What Happens When A.I. Enters the Concert Hall

Dr. Schankler ultimately used R.A.V.E in that performance of “The Duke Of York,” though, because its ability to augment an individual performer’s sound, they said, “seemed thematically resonant with the piece.” For it to work, the duo needed to train it on a personalized corpus of recordings. “I sang and spoke for three hours straight,” Wang recalled. “I sang every song I could think of.”

Antoine Caillon developed R.A.V.E. in 2021, during his graduate studies at IRCAM, the institute founded by the composer Pierre Boulez in Paris. “R.A.V.E.’s goal is to reconstruct its input,” he said. “The model compresses the audio signal it receives and tries to extract the sound’s salient features in order to resynthesize it properly.”

Wang felt comfortable performing with the software because, no matter the sounds it produced in the moment, she could hear herself in R.A.V.E.’s synthesized voice. “The gestures were surprising, and the textures were surprising,” she said, “but the timbre was incredibly familiar.” And, because R.A.V.E. is compatible with common electronic music software, Dr. Schankler was able to adjust the program in real time, they said, to “create this halo of other versions of Jen’s voice around her.”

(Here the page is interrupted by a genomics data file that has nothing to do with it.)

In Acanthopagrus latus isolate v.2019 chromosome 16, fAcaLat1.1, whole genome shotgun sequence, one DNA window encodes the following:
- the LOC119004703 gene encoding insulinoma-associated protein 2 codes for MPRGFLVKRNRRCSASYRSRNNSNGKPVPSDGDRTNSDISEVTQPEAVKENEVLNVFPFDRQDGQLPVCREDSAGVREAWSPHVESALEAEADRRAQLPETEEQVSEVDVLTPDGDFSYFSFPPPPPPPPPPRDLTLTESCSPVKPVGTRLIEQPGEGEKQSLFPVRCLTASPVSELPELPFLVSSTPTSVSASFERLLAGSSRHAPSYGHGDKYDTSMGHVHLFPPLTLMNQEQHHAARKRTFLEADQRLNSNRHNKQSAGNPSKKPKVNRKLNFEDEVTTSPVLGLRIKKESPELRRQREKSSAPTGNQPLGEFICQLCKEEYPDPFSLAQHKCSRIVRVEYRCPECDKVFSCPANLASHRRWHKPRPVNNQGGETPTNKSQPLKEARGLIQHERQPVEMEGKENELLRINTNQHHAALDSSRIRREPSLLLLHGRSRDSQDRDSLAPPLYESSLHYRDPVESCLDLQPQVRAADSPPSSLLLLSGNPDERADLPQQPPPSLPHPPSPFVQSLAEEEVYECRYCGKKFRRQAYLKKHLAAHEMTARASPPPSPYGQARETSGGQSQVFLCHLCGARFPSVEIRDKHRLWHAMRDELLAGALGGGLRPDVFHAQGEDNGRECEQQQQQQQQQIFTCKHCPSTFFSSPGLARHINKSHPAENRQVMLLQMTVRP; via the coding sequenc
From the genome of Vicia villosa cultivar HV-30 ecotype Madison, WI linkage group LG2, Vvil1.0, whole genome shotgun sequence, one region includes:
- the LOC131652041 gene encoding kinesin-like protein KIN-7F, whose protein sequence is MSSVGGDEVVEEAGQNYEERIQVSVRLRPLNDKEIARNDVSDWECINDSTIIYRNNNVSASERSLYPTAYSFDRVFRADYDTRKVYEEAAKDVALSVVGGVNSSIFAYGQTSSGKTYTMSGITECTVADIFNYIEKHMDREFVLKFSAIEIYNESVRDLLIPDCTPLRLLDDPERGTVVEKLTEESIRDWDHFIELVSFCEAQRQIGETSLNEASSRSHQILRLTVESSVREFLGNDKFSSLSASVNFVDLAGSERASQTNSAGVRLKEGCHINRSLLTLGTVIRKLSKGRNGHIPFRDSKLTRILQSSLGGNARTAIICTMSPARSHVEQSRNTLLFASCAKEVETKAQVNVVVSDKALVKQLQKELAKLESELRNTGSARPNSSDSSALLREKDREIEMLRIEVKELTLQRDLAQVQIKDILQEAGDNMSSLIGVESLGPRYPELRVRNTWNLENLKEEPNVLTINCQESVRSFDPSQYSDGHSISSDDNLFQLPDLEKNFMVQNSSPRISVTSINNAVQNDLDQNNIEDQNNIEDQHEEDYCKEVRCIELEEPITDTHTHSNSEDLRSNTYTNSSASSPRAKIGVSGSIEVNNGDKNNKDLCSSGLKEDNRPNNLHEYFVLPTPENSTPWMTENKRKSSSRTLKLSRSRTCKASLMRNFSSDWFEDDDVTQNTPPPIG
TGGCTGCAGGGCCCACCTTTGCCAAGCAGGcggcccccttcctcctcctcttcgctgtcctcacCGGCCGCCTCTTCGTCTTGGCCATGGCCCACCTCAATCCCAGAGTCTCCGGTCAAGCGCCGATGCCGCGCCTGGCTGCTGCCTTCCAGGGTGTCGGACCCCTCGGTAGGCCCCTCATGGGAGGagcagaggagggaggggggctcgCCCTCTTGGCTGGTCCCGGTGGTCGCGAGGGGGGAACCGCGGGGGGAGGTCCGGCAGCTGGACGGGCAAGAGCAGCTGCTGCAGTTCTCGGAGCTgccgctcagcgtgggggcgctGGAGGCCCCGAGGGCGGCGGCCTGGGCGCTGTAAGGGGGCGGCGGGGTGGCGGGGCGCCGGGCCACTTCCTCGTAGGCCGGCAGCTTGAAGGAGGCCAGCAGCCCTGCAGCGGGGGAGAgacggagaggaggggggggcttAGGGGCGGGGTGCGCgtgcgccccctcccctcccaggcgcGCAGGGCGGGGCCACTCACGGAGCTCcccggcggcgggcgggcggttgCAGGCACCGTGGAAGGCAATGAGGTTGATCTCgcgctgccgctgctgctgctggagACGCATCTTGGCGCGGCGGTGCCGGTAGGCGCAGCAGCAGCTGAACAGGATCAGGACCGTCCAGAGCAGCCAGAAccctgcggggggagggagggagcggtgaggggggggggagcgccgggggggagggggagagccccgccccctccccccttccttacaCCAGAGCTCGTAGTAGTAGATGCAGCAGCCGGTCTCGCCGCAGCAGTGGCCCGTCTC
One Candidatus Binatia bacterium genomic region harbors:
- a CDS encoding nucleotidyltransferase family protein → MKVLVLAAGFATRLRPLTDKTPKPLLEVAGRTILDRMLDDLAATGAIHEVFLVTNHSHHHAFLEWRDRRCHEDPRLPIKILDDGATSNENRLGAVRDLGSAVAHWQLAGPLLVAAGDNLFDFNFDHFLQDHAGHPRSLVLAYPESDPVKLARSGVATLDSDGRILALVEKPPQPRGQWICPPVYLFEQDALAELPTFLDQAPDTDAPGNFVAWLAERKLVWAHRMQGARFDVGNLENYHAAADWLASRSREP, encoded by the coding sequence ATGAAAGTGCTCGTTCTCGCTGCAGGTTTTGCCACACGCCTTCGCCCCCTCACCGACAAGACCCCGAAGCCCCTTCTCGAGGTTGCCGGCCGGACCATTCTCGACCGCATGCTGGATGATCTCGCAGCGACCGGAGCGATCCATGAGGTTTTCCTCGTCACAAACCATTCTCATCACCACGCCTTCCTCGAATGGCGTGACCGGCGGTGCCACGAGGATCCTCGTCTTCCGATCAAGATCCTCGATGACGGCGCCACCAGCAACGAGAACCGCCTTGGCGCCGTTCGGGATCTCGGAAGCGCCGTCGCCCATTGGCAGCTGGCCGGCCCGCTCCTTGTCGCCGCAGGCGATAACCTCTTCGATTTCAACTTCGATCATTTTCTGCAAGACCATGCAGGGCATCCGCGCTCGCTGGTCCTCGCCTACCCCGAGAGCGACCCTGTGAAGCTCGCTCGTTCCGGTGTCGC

Tina Tallon, a composer and professor of A.I. and the arts at the University of Florida, said that musicians have used various A.I.-related technologies since the mid-20th century.

“There are rule-based systems, which is what artificial intelligence used to be in the ’60s, ’70s, and ’80s,” she said, “and then there is machine learning, which became more popular and more practical in the ’90s, and involves ingesting large amounts of data to infer how a system functions.”

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